With the exceptional ground clearance, the solid AWD systems afford a level of all-weather and off-road competence that's unusually high for a machine with such a carlike character. "Dynamically, it's one of the best SUVs out here," writes Lassa. Agrees Kim Reynolds: "Feels like it could trundle around the off-road loop all month without complaint, yet very pleasant on-road, too. Lovely steering feel upon turn-in. Good ride." Says Ed Loh: "Exceedingly comfortable for day-to-day driving. Lots of smooth travel in the suspension." No, the Outback doesn't flaunt the extreme approach or departure angles that enable a rig like the Grand Cherokee to scale boulders, but it's far better equipped than most so-called crossovers. You could drive it through all but the toughest trails in Moab. It'll also shrug off all but the deepest snow (no wonder Subaru appears to be the unofficial state car of Vermont).

So, yes, the Outback shines with bona-fide SUV prowess and versatility. Yet it does so without typical SUV penalties. Fuel economy with the six-cylinder, for instance, is 18/25 EPA mpg-compared with 15/20 for the V-6 Grand Cherokee 4WD. And while the purposeful 4Runner took dings for "slobbery" on-road handling, the Outback drew applause. "Fun to drive, really like a car," says Loh. Writes Kiino: "The ride is amazing-supple, quiet, and controlled, yet the handling doesn't suffer. Some roll and understeer, but overall the feeling is confidence-inspiring. Structure is very solid too."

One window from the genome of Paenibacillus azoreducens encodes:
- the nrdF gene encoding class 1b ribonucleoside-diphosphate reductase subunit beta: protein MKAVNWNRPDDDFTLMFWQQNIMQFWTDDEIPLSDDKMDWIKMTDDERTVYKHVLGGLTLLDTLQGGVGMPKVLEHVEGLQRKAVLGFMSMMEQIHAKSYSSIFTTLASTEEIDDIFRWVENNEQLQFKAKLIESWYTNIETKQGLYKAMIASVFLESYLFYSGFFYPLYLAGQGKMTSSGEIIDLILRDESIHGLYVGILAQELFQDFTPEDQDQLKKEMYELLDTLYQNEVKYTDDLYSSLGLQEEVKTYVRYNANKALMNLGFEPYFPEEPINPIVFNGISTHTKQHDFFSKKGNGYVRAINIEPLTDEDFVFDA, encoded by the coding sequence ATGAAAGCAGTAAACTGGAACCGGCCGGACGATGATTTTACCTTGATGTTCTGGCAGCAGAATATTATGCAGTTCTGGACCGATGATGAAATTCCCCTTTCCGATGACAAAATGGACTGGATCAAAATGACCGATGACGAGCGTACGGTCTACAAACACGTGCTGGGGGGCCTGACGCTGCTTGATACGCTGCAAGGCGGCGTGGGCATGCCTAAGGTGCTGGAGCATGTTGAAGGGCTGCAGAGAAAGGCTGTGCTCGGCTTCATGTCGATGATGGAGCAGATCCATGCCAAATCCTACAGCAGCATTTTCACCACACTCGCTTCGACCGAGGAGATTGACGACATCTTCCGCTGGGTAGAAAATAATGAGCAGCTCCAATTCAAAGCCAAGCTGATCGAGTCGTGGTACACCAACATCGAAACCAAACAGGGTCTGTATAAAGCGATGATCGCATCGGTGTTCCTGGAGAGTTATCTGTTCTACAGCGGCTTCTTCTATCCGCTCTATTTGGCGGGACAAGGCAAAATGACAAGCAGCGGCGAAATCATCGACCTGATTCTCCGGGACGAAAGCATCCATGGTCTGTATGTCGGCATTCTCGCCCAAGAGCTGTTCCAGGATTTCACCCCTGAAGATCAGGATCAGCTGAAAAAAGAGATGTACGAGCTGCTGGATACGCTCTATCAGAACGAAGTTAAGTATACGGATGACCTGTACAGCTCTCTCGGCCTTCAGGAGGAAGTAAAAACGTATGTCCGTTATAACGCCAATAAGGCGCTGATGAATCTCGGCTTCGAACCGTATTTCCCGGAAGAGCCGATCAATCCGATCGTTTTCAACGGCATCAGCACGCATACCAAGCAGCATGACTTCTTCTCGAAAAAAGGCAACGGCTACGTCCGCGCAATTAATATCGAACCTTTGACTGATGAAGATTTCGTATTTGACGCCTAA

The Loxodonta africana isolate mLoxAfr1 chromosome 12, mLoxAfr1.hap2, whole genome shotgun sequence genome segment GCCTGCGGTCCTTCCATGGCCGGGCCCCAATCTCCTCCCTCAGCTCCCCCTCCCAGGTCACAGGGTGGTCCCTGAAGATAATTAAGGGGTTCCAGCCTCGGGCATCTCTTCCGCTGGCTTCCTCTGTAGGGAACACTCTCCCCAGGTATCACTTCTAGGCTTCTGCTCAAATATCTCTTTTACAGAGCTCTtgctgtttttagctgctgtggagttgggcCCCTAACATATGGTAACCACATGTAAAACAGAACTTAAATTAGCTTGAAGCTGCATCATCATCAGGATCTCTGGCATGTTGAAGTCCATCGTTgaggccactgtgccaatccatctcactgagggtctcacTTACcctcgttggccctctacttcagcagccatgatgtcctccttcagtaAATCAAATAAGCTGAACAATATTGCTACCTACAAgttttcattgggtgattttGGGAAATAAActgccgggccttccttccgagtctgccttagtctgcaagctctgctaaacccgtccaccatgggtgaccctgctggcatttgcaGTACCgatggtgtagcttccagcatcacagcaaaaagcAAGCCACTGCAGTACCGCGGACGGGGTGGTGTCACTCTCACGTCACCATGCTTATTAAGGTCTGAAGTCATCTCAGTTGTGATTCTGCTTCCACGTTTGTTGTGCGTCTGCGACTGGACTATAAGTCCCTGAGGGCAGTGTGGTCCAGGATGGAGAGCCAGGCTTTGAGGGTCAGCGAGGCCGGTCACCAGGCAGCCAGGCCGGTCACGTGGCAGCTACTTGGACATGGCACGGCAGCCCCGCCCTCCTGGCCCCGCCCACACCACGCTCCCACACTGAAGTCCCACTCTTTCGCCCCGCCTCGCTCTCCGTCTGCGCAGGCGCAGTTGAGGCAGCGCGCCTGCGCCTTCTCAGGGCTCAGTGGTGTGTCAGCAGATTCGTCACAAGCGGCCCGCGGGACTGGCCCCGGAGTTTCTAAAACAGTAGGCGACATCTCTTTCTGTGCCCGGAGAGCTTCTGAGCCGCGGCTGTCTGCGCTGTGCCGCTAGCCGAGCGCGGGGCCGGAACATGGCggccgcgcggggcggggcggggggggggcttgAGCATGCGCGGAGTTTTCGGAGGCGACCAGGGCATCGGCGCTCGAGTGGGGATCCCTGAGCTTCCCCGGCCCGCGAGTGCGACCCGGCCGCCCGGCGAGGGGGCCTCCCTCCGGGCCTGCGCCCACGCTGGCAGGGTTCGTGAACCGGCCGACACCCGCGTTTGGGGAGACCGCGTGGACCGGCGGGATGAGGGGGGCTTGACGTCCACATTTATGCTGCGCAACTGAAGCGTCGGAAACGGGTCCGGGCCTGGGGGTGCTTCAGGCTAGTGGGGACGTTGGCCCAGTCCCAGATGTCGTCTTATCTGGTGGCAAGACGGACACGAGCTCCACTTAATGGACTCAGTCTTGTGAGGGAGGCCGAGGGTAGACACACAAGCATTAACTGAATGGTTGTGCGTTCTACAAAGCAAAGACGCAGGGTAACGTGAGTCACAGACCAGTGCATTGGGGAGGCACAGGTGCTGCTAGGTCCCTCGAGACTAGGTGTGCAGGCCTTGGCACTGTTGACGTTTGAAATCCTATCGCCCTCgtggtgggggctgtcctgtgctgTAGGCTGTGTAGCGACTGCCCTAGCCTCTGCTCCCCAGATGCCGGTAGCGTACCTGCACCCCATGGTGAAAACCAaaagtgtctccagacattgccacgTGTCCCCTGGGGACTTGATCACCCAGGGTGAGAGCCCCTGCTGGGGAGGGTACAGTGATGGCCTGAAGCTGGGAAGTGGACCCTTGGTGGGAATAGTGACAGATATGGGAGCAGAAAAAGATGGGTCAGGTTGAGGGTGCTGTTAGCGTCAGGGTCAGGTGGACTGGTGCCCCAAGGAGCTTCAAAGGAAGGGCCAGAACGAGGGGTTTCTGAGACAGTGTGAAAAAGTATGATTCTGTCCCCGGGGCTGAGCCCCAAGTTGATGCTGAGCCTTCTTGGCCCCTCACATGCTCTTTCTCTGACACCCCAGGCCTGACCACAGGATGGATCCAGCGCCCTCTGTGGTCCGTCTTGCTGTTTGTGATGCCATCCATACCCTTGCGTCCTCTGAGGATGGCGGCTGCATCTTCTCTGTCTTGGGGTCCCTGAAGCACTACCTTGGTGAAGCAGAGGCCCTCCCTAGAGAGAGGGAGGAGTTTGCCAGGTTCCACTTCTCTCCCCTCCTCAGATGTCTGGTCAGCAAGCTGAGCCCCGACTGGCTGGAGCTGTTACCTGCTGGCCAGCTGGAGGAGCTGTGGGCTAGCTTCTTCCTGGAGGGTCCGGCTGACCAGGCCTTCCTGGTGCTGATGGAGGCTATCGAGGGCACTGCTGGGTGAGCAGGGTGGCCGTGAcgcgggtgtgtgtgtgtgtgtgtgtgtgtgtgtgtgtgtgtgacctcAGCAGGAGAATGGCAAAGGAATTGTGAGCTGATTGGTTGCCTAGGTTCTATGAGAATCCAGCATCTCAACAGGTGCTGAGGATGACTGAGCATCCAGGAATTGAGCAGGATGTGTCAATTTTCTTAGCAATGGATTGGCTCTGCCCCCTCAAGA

Solid, also, is the Outback's value quotient. A manual-shifter, four-cylinder base car starts at just $23,690-a cool $2K under the price of the similarly equipped vehicle it replaces. (For a $300 premium, Subaru also offers five four-cylinder models with a Partial Zero Emissions-PZEV-rating that meets California's most strict air standards.) A 3.6R Limited-with leather seats, 440-watt harmon/karmon audio, and dual-zone climate checks in at $31,690. Among the few extras are touchscreen navigation ($2000) and a power-glass moonroof ($995).

Loh offers a neat summary: "I'm particularly impressed by how Subaru's engineers got the big and the little things right. From the ground up, they've baked in features like high ground clearance, low curb weight, and a fuel-sipping CVT-plus details like the hideaway roof rack and tonneau cover. Subaru did its homework."

"Balance," in other words. That's the key to the Subaru Outback's victory. And maybe a little magic, too.